Great Screenplay Conflict; a way out for a budding screenwriter


Whenever you are confused on how to write your screenplay, just think of a 'conflict'. Once you are able to install a conflict, the conflict will force the screenplay to move on. Conflict is the tap root of a screenplay, the other components are the root hairs. Conflict anchors these other components (which are dialogues, actions, scenes, themes) and drags them as it moves on. And as long as the conflict resurfaces, the components elongates; and consequently, the story evolves from one level to another. So once you create a conflict for your screenplay, the story quickly begins to roll out and tell itself.
Conflict is powerful enough to drive your story because it is simply the competition and interactions (be it negative, positive, contentious, peaceful or violent) between the characters in your story. These interactions create the scenes, the dialogues, the actions, the themes; and once these are created and repeated, your story lasts. A single conflict between the villain and the hero on a mere contest for who wins the heart of a young damsel can create a whole lot of dialogues, actions, and scenes. It can also help you create more characters; and this may consequently establish other sub conflicts and the whole thing keeps multiplying. Do you know what? Just one conflict alone can provide you up to 10 feature screenplays. Conflict is powerful!

May be you are thinking of how to create conflict, right? Come on that's easy. There are many ways. Your environment is full of conflicts everyday, and this is due to the interactions between humans.

Here is a few tips on how to create a conflict for your screenplay;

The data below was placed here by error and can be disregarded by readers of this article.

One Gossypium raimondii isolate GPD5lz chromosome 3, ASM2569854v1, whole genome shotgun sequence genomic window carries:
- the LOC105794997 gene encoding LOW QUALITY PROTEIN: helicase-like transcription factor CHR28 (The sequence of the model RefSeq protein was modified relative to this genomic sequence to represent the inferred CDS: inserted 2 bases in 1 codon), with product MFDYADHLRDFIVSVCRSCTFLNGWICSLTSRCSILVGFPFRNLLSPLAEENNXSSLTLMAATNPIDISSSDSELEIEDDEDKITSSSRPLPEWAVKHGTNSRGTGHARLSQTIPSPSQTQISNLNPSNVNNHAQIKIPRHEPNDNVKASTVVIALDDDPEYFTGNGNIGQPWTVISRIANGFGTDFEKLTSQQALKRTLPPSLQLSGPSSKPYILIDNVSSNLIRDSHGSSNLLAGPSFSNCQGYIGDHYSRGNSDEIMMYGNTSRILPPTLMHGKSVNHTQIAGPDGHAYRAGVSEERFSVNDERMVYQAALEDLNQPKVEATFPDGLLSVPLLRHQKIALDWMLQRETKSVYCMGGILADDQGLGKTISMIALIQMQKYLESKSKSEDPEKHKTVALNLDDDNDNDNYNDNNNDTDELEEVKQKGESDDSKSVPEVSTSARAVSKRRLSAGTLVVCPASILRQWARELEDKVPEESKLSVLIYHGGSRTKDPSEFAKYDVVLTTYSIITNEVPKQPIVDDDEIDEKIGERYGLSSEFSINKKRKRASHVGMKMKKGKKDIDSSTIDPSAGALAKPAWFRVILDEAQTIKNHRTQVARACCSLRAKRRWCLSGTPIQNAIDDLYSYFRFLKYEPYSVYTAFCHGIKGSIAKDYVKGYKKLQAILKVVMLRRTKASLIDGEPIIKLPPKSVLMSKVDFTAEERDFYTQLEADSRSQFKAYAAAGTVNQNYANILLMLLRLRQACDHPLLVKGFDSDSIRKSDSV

(1) Take note of the daily interactions and face-offs in your neighborhood

(2) Discover the bone of contention in the face-offs

(3) Bring them into your screenplay

(4) Analyze and separate them if they are more than two. Know the ones that are contentious, violent, peaceful, friendly, ...

(5) If you already have a story on ground, then bring in any of the interactions that fits the story

(6) If you have no story on ground, then brainstorm on the different dimensions the interaction could lead to.
If the interaction is a very contentious one, then it may lead to violence. And this paves way for more other kinds of interactions, and hence more diverse dialogues and scenes.
But in the contentious interaction, if there is a strong mediation, the violence may not escalate. It may just result to just normal controversies and disagreement.
Now talking about the mediation in the contentious interaction, who will do the mediation? Other characters right? So have you seen that the different dimensions of just a single interaction can make you create many characters, and consequently scenes are produced, and consequently a story is manufactured?

(7) As you keep brainstorming, keep visualizing the scenes that will be created. Each scene will surely have it's dialogues, its actions and its characters associated to it. Just get your writing pad and start scribbling somethings down. Before you know it, you are already carving out a screenplay.

So, whenever you are confused on how to tell your story, just think of a conflict.



Written by:
Winston Oge (Winny Greazy)
Twitter: https://twitter.com/winny_greazy
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